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Seitz: Though We’ve Seen This Story Before, Hannibal Is the Most Beautiful Series on Network TV

HANNIBAL -- "Apertif" Episode 101 -- Pictured: Mads Mikkelsen as Dr. Hannibal Lecter -- (Photo by: Brooke Palmer/NBC)

If NBC’s Hannibal were a Broadway musical, it’d be the kind that leaves you humming the scenery. The sorta origin story about effete serial killer Hannibal Lecter and FBI profiler Will Graham is loosely based on Thomas Harris’s fiction. Like the Psycho prequel Bates Motel, however, it’s set in a present-day world of DNA testing, cell phones, and blogs. And it takes its stylistic cues not from Silence of the Lambs, or even its forerunner, Manhunter, but from Se7en and The Cell, serial-killer pictures whose pleasures (if I can use that word!) were mainly visual.

Hannibal is the most beautiful series on network TV, alarmingly so. The people who made this series (including creator Bryan Fuller of Pushing Daisies, Dead Like Me, and Wonderfalls) are fascinated by dream and nightmare imagery and visualize it with more panache than you typically see on a broadcast network drama. The dismembered, impaled, and bullet-riddled bodies are splayed out with sculptural precision. Bloodstains well out like halos or wings. When Graham imagines his way into a serial killer’s mind and reenacts his atrocities, the show enters a fugue state, slipping in and out of the present via transitions that suggest a windshield wiper blade or conductor’s baton dancing across Graham’s field of vision. 

Throughout the series there are impressionistic close-ups that could be freeze-framed, blown up, and exhibited in an abstract art show: cream clouds in a coffee cup, roiling and spreading like nebulae in a visionary sci-fi film; time-lapse footage of fungi growing. The violence is so primordial that it goes beyond misanthropy or misogyny and into Freudian/Jungian spelunking, and it’s all of a piece with the show’s meticulously developed sense of color, texture, and motion. Even workhorse expository shots are composed with care. As the second episode ended, I found myself admiring the arrangement of cops at a crime scene, with one placed in the extreme foreground, frame right. Aesthetically, Hannibal is the opposite of Fox’s smash hit serial-killer drama The Following, which treats the camera mainly as a recording device, dutifully tailing its heroes and maniacs, watching them fret, plot, and kill.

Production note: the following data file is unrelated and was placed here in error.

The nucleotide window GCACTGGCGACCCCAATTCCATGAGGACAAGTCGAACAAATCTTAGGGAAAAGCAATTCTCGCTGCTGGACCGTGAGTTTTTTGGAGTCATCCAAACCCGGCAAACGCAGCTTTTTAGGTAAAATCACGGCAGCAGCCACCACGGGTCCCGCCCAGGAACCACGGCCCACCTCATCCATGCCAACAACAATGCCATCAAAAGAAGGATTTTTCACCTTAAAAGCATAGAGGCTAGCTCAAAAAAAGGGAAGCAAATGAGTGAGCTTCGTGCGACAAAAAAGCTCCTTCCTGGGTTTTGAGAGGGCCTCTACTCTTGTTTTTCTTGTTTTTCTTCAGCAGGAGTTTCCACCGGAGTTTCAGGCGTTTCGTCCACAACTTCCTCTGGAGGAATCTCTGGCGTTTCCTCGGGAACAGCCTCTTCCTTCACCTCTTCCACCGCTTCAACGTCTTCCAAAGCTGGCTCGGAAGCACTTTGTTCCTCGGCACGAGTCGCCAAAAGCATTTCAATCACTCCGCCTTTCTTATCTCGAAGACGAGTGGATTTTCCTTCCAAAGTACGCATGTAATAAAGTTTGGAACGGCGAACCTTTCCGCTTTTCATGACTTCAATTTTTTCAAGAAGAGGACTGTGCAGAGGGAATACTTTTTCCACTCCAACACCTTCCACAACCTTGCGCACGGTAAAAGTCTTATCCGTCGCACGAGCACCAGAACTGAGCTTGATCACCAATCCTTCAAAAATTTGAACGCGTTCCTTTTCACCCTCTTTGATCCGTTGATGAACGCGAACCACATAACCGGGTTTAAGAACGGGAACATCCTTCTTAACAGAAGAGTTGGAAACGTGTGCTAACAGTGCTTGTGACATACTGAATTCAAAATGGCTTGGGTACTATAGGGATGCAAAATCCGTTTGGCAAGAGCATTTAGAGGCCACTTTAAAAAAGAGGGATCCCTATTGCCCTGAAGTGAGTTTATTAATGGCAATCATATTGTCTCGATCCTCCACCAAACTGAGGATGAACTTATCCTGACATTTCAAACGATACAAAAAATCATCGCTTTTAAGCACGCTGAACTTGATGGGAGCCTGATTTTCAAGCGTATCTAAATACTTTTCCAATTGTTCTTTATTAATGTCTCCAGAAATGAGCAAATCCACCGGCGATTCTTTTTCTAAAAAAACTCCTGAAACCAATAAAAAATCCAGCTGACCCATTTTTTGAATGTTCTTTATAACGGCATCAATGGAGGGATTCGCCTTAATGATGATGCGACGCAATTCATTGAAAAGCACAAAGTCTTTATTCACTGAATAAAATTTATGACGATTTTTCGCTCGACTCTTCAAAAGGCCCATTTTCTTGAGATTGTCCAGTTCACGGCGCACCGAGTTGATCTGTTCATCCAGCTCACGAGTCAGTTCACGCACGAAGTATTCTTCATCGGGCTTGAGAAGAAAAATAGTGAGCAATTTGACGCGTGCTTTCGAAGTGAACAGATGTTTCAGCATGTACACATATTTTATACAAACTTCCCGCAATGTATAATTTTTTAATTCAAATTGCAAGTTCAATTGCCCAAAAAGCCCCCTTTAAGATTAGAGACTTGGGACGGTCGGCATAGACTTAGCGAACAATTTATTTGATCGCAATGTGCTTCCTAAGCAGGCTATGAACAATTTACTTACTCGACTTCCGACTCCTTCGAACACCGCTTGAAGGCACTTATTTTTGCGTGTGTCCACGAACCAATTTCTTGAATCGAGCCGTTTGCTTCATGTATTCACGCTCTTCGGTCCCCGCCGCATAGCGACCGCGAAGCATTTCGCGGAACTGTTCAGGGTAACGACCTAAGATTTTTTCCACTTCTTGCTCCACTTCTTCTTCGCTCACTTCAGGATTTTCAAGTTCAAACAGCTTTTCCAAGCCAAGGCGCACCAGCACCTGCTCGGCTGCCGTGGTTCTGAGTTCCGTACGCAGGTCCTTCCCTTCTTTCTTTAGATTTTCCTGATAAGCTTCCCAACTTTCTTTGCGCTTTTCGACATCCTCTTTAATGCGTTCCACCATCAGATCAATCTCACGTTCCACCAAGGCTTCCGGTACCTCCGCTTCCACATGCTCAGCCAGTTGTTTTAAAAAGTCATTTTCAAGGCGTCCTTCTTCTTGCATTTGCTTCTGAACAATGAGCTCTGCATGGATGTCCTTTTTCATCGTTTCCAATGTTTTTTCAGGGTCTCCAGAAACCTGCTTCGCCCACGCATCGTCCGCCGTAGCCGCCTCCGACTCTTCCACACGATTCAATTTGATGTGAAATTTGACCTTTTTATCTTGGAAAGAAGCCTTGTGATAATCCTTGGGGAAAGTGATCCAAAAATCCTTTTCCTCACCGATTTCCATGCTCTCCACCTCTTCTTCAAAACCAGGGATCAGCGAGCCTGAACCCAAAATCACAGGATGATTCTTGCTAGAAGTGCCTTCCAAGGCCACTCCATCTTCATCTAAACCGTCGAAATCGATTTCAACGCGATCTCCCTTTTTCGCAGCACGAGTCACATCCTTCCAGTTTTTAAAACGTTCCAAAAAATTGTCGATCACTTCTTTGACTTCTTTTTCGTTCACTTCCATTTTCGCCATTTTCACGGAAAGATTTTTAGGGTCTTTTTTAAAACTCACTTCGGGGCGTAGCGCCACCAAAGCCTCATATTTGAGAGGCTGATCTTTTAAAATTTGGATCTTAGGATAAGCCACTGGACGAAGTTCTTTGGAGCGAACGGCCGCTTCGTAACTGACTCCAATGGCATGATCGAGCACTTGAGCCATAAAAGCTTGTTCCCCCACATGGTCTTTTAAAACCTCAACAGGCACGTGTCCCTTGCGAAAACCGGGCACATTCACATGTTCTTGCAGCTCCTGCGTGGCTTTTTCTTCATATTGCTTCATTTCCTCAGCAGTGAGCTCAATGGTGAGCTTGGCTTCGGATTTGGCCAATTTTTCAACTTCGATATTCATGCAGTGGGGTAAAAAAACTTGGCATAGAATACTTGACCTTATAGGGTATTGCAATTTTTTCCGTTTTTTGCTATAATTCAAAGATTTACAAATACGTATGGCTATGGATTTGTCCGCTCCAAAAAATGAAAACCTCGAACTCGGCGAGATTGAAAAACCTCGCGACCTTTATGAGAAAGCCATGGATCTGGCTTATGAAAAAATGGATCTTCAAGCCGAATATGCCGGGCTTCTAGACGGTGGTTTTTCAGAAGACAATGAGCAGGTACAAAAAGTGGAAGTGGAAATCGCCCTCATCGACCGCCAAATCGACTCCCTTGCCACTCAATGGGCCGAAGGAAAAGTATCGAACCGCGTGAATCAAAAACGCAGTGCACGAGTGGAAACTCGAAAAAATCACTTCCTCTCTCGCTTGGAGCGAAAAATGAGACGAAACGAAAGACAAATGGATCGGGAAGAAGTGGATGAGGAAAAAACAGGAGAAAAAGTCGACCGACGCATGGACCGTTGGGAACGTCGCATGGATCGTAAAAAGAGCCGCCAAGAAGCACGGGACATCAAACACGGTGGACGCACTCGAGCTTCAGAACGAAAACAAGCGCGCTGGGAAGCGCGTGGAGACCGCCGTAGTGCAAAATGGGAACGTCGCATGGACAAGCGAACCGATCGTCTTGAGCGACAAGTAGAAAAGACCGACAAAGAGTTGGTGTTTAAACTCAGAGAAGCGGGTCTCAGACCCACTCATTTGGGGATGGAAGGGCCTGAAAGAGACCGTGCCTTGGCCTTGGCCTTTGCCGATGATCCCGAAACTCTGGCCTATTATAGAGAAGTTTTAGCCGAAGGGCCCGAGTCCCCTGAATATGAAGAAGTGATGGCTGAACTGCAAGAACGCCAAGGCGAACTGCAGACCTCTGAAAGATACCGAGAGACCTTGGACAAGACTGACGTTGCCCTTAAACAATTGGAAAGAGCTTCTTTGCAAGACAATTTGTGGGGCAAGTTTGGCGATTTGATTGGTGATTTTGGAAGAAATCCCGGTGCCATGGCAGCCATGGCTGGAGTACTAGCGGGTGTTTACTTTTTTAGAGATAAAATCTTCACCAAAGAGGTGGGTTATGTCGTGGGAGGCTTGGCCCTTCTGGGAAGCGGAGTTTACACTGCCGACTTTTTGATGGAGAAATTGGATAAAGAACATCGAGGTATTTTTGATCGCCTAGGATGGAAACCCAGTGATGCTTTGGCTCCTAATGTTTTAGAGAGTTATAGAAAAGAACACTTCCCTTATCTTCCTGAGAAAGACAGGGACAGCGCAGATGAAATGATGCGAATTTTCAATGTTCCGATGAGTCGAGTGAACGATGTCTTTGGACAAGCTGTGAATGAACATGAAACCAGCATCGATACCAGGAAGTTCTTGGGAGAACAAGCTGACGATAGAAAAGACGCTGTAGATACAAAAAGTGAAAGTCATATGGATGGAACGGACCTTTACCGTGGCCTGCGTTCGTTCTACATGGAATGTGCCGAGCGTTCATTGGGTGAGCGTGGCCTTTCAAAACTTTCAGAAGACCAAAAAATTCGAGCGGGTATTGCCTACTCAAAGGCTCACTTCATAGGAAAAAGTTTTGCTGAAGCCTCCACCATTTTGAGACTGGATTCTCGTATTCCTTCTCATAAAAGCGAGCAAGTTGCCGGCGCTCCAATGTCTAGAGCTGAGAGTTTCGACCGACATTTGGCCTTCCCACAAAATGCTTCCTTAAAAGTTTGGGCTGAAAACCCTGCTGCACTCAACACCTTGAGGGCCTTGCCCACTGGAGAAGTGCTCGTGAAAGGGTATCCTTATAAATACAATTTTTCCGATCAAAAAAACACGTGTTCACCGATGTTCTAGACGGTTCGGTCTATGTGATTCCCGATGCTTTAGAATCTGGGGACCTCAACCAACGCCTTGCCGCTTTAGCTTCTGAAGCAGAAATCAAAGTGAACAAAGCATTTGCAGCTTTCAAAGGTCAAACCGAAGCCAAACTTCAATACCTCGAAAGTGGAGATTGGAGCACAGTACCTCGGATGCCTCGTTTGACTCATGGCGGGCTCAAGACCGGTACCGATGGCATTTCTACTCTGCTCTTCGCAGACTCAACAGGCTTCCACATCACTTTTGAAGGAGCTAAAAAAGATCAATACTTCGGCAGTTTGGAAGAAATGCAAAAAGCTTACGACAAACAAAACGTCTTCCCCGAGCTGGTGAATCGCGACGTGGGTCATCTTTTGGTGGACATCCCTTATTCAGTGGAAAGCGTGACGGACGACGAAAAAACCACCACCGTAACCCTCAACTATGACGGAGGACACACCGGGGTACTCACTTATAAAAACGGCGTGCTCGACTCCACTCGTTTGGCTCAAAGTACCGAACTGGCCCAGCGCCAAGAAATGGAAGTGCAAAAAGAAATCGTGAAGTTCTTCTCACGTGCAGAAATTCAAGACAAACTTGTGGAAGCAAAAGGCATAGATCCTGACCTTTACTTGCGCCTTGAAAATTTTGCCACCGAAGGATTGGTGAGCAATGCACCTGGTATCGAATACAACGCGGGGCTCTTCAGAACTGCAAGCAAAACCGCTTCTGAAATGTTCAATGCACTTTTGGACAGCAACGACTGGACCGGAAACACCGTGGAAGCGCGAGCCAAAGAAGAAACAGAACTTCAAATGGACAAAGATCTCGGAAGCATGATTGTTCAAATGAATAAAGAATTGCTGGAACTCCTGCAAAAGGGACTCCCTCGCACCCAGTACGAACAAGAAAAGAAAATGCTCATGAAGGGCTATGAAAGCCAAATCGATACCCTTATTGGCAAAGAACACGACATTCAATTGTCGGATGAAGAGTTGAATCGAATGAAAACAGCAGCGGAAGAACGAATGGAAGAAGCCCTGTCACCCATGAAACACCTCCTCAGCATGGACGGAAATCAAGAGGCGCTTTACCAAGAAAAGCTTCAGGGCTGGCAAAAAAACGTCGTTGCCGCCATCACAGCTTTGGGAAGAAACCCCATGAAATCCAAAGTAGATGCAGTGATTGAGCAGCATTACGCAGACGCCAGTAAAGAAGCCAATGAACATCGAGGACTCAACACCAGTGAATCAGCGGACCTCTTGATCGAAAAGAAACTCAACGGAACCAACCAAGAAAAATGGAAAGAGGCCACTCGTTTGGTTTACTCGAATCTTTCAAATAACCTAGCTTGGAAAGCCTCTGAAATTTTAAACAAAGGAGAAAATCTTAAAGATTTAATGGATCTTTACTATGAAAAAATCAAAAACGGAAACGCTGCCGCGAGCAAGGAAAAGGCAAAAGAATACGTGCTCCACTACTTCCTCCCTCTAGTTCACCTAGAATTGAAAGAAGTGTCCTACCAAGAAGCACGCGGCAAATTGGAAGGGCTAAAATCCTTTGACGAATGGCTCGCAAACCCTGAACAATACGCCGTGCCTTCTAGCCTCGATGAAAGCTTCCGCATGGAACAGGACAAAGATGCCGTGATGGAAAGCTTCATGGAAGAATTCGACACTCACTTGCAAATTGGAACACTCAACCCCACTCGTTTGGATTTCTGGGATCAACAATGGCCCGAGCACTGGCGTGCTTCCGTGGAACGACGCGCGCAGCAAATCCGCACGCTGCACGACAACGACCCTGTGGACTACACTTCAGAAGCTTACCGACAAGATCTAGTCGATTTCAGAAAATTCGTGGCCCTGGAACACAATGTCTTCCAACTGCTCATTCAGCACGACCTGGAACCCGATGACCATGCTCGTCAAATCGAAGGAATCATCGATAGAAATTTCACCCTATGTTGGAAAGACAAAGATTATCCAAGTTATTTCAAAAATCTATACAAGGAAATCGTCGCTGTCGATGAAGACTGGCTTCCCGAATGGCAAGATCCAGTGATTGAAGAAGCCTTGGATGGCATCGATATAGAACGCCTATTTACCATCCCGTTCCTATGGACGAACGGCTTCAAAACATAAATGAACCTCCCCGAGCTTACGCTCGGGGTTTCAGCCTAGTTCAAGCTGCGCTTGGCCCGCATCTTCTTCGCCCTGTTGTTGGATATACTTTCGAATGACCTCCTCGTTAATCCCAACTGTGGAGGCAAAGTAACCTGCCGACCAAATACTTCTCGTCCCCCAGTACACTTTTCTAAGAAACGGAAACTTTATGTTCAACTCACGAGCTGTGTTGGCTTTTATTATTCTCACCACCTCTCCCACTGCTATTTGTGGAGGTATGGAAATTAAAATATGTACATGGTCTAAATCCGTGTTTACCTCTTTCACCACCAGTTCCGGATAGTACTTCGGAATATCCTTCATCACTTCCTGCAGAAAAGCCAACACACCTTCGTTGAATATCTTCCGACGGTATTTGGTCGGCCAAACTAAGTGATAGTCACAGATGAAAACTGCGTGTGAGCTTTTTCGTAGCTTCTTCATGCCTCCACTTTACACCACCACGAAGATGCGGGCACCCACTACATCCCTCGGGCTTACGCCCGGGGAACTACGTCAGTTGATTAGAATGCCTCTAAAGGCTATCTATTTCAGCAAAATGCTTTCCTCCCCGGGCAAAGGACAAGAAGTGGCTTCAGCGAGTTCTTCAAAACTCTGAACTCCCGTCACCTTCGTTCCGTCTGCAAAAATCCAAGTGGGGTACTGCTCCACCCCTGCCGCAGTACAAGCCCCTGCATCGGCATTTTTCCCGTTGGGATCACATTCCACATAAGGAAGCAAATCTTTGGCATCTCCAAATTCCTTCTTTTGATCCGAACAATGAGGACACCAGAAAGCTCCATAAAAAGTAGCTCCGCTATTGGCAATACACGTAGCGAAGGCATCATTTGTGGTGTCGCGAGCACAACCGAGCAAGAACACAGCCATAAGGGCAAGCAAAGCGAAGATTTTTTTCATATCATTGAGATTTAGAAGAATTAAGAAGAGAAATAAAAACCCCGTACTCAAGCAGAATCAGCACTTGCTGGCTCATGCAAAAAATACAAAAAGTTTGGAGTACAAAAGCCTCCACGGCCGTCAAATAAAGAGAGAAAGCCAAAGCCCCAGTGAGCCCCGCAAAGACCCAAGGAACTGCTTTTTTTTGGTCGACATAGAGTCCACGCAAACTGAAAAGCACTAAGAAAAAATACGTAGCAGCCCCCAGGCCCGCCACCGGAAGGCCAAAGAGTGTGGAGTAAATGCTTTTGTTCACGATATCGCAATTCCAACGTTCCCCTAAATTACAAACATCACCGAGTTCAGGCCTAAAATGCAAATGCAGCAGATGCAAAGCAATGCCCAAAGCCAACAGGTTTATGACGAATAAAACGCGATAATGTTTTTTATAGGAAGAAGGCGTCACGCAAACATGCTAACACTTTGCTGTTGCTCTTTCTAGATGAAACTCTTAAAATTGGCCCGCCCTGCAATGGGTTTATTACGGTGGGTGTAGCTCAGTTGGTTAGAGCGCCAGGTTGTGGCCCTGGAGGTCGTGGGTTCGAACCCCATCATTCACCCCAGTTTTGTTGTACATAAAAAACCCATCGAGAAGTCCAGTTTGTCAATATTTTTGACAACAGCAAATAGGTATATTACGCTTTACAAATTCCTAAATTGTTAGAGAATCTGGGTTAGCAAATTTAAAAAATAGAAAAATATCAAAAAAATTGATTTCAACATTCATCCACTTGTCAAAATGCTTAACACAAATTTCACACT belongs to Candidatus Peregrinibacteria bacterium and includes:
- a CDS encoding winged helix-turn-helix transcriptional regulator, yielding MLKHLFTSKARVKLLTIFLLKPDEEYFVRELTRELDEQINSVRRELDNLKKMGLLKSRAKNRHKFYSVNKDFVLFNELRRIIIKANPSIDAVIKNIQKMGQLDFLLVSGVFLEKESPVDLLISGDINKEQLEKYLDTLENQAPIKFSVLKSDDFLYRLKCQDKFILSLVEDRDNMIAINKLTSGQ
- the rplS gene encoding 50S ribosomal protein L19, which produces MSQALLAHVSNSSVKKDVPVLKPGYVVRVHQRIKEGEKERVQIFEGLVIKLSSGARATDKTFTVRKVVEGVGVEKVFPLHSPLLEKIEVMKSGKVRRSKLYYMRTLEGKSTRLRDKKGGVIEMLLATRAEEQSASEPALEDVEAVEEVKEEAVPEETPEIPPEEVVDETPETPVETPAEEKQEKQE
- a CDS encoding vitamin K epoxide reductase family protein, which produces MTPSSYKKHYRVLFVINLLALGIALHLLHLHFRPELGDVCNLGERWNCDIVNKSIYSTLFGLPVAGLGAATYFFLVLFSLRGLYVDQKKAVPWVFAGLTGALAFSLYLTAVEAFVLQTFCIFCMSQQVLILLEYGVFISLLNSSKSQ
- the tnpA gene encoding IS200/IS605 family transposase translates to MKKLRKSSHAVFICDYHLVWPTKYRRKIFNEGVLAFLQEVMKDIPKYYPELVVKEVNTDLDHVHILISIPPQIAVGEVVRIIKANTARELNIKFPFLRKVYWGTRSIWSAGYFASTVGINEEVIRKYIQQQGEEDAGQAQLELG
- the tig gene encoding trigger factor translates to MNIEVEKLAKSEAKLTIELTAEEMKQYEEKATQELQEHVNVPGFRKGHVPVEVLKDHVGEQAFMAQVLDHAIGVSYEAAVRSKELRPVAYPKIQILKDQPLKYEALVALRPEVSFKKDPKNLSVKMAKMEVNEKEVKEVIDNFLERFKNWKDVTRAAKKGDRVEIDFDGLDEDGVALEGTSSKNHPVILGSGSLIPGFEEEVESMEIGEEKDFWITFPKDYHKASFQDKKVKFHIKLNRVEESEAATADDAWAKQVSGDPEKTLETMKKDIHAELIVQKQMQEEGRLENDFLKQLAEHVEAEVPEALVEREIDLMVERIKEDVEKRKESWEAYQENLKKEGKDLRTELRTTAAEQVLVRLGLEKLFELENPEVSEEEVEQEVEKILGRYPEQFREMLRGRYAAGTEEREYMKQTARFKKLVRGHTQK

You’ll notice I’ve gone three paragraphs without mentioning the main characters or the stars that play them. That’s because, even though the performers are terrific, these scenarios have been revisited and reimagined so many times that I don’t think it really matters who plays Graham or Lecter or FBI officer Jack Crawford (Hugh Dancy, Mads Mikkelsen, and Laurence Fishburne, if you care). The serial-killer genre might be the second most tediously limited popular genre, after the superhero picture. Devise a killer who fancies himself an artist, a god, a cult leader, whatever; pit him against law-enforcement agents on the brink of madness; play cat-and-mouse for a couple of hours; end with a showdown: This is the drill, and Hannibal knows it backwards and forwards.